CAMP AS SAYLIYAH, Qatar March 22 —
Gen. Tommy Franks, in his first briefing since the start if the
U.S.-led war against Iraq, promised Saturday the campaign would be
"unlike any other in history."
Franks spoke in Qatar, where he is running the war from a command
post in the Persian Gulf nation. He said the assault on Iraq would
be one of "shock, surprise, flexibility," using munitions on a
"scale never before seen."
The campaign, the general said, was taking the fight "across the
breadth and depth of Iraq" aiming to secure bridges, airports and
oil platforms. The allied war plan allows commanders to "attack the
enemy on our terms," Franks said.
He said the U.S. military had opened a dialogue with a number of
senior Iraqi military leaders both "in and out of uniform."
"We are on our timeline," he said. When asked to assess the
progress of the war, however, Franks said: "The time for us to
celebrate is when the mission is accomplished."
Franks said he "had no idea" where Saddam Hussein was or whether
he was alive, responding to unconfirmed reports that the Iraqi
leader was injured or killed on the opening night of the war.
"Actually, I don't know if he's alive or not," Franks said.
"But interestingly, the way we're undertaking this military
operation" would not change regardless of what happens to
The general confirmed U.S. missile attacks on a camp of the
al-Qaida-linked militant group Ansar al-Islam, in northern Iraq
Friday night. Kurdish officials in the region said at least 100
people died in the bombardment.
Franks said thousands of Iraqi troops had laid down their weapons
and gone home. He also said 700 Iraqis "lined up in the way they
were instructed" in propaganda leaflets dropped by coalition
Hundreds of international journalists attended the briefing, the
first use of the U.S. military's high-tech $1.5 million briefing
Ranking officers from Britain, Australia, Denmark and the
Netherlands stood behind Franks as he spoke, framed by a huge world
map. The briefing also included grainy black-and-white videos of
airstrikes on what were described as Iraqi positions, including a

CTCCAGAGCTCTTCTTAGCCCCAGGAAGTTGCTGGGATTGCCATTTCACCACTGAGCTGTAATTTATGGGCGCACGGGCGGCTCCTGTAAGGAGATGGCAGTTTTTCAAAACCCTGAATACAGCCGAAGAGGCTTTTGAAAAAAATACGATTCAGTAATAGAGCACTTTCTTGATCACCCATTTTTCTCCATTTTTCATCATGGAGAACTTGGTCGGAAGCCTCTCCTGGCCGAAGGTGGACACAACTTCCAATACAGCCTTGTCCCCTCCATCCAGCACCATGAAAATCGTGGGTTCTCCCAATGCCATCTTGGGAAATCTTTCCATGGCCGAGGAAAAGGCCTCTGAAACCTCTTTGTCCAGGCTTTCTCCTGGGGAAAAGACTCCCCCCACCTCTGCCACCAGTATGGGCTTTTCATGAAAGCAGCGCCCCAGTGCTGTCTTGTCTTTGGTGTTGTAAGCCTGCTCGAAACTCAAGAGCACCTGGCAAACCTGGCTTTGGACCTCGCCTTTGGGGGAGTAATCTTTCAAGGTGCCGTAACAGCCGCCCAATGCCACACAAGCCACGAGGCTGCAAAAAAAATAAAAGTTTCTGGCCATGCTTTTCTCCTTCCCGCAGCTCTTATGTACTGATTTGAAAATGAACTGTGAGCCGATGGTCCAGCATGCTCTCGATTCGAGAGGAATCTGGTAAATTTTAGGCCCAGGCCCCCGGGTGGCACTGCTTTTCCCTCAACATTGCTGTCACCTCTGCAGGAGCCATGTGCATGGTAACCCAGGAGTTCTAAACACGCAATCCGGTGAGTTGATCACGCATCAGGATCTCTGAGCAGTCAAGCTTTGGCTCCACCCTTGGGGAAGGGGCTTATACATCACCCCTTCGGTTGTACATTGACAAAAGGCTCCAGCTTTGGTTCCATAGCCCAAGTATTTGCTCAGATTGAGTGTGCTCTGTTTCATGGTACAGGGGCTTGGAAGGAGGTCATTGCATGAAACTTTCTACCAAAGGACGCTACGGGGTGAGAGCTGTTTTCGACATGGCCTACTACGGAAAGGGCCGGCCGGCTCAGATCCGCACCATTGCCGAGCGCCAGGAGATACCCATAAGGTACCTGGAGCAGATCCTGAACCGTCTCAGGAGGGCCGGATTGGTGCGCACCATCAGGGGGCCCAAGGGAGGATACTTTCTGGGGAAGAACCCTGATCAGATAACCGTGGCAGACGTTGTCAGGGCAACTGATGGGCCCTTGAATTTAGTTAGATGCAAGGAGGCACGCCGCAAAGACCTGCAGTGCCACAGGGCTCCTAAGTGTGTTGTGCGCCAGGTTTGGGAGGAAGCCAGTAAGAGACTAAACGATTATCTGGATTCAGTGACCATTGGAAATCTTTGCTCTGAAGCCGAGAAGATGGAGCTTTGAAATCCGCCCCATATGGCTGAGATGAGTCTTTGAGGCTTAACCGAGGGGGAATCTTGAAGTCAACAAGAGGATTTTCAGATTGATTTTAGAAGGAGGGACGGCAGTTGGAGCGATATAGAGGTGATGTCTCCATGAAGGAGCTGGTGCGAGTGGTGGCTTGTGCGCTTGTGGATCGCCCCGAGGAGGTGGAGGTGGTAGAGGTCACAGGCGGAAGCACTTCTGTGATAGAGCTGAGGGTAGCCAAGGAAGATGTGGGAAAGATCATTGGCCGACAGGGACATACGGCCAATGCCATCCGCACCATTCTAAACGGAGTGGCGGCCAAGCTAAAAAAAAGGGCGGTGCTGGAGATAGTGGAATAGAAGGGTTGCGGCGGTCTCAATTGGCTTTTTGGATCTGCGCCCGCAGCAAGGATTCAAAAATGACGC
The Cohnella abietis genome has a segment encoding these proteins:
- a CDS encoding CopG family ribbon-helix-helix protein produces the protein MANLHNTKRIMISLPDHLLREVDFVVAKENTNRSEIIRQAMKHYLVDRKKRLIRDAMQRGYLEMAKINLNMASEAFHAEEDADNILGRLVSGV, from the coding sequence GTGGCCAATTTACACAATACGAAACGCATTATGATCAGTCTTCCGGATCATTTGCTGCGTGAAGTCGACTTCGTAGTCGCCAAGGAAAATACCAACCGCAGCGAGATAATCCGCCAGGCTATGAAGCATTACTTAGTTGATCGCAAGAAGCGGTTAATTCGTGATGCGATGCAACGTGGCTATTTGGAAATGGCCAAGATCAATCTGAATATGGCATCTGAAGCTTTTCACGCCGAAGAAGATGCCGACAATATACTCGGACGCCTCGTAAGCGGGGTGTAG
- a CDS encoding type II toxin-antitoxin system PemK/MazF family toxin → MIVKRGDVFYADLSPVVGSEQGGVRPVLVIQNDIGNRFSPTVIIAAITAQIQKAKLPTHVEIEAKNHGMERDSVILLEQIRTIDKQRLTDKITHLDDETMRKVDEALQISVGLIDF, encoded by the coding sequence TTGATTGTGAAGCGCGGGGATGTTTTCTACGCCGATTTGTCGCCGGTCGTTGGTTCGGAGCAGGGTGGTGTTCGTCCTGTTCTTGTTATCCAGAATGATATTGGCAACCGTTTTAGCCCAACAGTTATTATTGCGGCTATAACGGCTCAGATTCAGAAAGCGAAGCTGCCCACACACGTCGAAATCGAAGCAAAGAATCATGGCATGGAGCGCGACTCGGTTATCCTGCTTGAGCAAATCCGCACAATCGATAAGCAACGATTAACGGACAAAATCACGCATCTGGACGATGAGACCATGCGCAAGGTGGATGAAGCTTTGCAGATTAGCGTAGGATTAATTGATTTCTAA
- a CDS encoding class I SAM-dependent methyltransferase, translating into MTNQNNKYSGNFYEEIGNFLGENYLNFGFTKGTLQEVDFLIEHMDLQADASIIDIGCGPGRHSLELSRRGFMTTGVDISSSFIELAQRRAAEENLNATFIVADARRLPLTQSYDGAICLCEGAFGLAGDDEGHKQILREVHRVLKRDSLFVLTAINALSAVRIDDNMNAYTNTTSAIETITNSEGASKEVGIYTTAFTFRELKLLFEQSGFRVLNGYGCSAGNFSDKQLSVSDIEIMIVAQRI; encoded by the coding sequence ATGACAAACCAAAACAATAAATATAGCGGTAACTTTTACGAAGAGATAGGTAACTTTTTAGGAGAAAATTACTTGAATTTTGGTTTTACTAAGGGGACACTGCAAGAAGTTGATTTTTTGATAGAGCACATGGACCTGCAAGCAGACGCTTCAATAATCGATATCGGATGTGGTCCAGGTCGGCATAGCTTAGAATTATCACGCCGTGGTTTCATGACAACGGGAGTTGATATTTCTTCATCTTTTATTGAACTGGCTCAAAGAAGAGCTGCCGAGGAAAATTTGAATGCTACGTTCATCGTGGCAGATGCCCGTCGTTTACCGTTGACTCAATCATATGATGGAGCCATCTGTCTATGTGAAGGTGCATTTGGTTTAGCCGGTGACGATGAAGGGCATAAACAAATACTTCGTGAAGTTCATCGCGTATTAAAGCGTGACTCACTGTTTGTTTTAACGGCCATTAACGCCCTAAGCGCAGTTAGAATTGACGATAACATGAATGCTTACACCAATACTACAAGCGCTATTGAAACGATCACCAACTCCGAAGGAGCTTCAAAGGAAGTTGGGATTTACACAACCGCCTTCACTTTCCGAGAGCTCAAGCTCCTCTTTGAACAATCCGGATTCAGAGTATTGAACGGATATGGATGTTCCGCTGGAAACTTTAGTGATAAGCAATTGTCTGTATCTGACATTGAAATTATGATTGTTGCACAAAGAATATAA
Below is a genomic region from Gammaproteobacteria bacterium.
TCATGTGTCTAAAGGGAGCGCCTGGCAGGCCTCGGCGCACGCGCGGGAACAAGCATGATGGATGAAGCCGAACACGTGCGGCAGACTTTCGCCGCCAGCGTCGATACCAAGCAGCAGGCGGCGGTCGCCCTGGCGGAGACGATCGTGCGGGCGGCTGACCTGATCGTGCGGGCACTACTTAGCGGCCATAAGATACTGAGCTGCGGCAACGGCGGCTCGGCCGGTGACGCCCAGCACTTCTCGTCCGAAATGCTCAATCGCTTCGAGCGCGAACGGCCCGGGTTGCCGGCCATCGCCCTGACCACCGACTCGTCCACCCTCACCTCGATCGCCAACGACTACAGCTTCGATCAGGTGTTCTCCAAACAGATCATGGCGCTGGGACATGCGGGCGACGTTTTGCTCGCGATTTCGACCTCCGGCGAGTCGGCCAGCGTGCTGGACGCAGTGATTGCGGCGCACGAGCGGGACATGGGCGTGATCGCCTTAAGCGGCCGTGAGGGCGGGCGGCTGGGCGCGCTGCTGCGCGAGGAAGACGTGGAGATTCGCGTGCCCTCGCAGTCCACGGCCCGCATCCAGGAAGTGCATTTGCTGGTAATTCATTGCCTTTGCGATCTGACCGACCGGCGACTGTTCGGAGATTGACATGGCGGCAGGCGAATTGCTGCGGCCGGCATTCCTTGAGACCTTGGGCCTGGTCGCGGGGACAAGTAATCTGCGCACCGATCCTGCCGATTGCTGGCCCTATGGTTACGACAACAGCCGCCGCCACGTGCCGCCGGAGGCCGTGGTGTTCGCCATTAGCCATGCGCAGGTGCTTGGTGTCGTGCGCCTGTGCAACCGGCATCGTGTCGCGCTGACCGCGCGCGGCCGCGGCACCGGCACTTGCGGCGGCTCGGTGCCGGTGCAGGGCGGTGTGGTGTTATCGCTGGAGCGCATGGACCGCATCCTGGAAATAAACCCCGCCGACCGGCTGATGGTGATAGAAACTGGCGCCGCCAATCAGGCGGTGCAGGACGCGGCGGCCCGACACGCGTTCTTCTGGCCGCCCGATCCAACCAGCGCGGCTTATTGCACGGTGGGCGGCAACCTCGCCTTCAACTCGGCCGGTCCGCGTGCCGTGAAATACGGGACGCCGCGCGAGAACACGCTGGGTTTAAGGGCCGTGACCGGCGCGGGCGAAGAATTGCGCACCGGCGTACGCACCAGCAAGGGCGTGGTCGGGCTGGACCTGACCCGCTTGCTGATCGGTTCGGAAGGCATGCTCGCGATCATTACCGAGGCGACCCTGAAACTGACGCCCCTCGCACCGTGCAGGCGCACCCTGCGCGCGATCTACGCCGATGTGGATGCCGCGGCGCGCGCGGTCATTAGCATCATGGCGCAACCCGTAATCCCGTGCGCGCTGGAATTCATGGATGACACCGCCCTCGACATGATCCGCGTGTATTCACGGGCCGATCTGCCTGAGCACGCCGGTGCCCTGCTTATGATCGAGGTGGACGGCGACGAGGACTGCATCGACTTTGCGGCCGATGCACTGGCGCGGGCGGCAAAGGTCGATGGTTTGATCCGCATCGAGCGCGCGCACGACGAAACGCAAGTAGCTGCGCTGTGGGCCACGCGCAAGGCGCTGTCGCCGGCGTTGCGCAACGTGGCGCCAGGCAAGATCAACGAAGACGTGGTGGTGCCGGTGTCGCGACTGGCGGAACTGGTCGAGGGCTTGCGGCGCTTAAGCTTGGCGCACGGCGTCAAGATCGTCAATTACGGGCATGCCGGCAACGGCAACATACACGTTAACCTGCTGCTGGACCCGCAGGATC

desert outpost on the border with Kuwait.
Asked about Basra, Iraq's second-largest city, which was under
siege by U.S. and British forces Saturday, Franks said: "What we
have seen is that the Iraqis are welcoming" allied forces as they
move through the country. He said they expect the same reaction when
"This is about liberation not occupation," the U.S. general
Franks opened the briefing by expressing sympathy for the
families of allied soldiers killed during the campaign. Asked later
about casualties, he said: "These are wonderful young people ... my
personal thoughts and prayers go out to their families."
Speaking of civilian casualties, Franks acknowledged
noncombatants are injured and killed in any war and said the
coalition was going "to extraordinary lengths to be precise about
Asked his greatest surprise so far, Franks said it was personal:
His wife sent him an e-mail greeting Saturday marking their wedding
anniversary. The general admitted he had forgotten the special
|F-16CJ aircraft from the 20th
Fighter Wing, Shaw Air Force Base, South Carolina, deployed to
the 363rd Expeditionary Fighter Squadron wait on a hot ramp
while maintenance crews pull pins on weapons attached to their
aircraft prior to a mission on March 21, 2003. Members of the
363rd EFS support Operation Iraqi Freedom at an undisclosed
forward deployed location. (AP Photo/Staff Sergeant Matthew
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